An Obamacare Loss in King v. Burwell Could Cost States $721 Billion
May 19, 2015
Next month, the Supreme Court will decide whether Obamacare enrollees in states that did not set up their own exchanges will continue to have access to federal subsidies.
If the Court rules against the administration in the high-stakes case of King v. Burwell, an estimated 9.8 million people could become uninsured in states that rely on the federal exchange.
Under the Affordable Care Act, the federal government funds state Medicaid expansion fully for three years, then at 90 percent thereafter. When the law was originally passed, all states were mandated to expand their Medicaid programs.
However, a 2012 Supreme Court ruling gave states the right to opt out of the expansion. Twenty-one states have decided not to expand their programs, with many of their state lawmakers citing cost issues as the number one reason for not expanding.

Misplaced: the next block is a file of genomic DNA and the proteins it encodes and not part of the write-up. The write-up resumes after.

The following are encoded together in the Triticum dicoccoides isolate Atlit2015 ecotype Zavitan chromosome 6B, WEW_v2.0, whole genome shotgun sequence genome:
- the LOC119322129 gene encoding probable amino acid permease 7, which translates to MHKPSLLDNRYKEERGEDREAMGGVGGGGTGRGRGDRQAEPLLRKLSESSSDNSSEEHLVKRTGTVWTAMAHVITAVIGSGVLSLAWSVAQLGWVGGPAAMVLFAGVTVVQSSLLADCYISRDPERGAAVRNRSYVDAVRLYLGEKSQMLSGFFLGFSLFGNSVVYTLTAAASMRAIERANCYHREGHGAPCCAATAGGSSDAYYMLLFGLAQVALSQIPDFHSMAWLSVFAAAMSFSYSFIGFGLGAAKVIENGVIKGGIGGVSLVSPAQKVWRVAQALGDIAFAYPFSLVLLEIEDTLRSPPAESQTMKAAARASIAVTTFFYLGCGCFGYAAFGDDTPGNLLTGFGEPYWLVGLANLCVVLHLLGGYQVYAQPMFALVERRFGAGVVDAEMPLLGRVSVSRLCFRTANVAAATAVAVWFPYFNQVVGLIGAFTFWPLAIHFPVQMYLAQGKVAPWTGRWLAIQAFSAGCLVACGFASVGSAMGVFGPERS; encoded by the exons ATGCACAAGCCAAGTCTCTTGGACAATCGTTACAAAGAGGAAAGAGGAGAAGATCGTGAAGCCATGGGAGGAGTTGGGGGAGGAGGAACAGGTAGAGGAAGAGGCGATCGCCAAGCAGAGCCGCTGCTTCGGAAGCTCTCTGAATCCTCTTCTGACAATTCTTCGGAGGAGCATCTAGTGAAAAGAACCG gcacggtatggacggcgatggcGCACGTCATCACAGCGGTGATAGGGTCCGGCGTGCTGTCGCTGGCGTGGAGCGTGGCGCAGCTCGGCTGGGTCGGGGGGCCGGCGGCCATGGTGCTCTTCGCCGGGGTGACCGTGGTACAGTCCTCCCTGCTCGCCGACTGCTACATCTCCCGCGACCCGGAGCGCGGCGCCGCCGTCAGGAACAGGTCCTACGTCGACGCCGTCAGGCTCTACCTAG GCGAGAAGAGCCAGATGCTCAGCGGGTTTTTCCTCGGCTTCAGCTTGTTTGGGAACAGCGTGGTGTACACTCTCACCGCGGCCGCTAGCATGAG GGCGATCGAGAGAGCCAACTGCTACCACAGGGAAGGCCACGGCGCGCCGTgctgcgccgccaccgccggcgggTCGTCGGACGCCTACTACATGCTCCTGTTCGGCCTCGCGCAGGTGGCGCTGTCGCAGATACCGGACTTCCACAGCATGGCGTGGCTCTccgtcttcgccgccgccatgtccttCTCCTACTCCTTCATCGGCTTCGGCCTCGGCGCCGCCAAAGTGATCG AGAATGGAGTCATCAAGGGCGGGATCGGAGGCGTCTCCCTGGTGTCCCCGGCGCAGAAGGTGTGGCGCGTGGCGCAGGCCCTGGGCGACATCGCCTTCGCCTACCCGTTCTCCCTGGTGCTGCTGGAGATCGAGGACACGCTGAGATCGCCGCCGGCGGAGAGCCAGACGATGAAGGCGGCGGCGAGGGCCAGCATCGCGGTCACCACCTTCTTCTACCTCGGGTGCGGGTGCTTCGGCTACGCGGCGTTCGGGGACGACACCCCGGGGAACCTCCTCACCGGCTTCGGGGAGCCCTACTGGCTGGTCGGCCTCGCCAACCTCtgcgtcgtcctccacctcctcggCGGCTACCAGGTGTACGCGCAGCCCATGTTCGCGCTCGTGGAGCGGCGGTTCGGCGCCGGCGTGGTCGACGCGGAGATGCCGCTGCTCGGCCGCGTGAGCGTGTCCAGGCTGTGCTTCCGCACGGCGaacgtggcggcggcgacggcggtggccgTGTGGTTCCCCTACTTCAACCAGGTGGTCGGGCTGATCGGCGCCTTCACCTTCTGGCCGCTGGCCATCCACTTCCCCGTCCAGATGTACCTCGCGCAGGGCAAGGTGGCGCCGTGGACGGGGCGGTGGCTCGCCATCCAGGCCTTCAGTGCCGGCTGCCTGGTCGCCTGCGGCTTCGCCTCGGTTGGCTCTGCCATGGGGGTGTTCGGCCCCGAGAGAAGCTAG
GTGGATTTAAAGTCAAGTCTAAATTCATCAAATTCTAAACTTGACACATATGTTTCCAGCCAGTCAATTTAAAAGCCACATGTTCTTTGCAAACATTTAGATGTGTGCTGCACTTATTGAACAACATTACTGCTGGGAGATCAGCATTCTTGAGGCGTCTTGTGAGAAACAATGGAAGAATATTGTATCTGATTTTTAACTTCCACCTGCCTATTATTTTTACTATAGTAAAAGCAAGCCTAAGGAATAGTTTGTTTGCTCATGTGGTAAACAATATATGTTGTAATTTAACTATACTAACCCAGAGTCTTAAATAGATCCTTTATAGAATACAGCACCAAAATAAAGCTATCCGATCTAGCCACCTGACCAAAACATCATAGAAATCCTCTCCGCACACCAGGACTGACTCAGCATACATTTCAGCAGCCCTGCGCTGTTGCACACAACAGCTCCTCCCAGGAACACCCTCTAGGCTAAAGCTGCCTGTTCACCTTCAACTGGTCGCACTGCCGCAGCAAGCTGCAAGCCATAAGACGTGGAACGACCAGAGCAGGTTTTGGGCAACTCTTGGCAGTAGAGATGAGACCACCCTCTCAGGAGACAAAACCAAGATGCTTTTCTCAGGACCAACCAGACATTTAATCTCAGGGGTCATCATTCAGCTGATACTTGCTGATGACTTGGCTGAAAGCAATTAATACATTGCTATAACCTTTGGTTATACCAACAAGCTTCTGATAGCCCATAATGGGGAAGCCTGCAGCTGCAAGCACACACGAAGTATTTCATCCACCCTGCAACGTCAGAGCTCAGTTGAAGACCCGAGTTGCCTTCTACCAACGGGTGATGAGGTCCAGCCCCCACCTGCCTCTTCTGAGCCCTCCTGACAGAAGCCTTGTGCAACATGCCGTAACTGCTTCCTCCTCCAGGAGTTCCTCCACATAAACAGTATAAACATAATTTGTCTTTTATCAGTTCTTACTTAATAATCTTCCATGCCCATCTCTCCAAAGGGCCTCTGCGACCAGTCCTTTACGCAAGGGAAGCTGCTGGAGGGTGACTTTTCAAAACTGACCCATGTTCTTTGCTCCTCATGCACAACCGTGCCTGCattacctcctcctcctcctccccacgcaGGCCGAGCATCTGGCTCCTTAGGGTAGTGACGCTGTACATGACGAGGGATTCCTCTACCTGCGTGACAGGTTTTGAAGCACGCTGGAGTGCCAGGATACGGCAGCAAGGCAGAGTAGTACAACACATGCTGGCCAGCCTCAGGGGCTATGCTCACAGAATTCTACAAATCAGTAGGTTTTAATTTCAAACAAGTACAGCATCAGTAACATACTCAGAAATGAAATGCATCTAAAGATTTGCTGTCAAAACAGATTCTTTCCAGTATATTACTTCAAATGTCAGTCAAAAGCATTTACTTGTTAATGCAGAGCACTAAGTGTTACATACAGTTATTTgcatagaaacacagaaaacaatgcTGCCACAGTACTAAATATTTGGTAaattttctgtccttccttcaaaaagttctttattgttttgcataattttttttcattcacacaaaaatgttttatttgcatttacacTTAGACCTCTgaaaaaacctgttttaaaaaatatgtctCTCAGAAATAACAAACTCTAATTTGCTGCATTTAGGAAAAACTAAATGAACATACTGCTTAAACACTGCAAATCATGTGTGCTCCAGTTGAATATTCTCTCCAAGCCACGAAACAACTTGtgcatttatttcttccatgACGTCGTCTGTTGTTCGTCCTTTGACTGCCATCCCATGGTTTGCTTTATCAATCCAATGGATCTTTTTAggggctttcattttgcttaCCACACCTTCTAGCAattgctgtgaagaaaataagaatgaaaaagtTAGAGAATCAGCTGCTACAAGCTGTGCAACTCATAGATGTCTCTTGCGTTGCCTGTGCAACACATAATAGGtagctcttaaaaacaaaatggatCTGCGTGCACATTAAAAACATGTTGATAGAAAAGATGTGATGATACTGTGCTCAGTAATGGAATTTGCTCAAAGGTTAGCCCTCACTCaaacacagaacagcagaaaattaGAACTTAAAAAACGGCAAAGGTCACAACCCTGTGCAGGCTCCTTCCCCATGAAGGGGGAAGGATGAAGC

- If the Obama Administration loses it case, the 20 states that did not set up their own exchange or expand their Medicaid programs under the Affordable Care Act would lose an estimated $721 billion in federal funding over the next decade.
- These 20 states would lose $41 billion in federal spending in 2016 for not expanding Medicaid, and another $21 billion would be lost if the federal subsidies stop flowing.
A decision against the Obama administration threatens to dismantle Obamacare in its entirety. If the Court strikes down federal subsidies, the record-low uninsured rate skyrocketing back up since many healthier people would leave the risk pool, forcing the price of premiums to soar.
Of course, should the Court strikes down the subsidies, Congress could act and amend the law's language to provide for federal tax credits to continue flowing in states using the federal exchange.
Source: Brianna Ehley, "States Lose $721B if SCOTUS Rules Against Obamacare," Fiscal Times, May 17, 2015.
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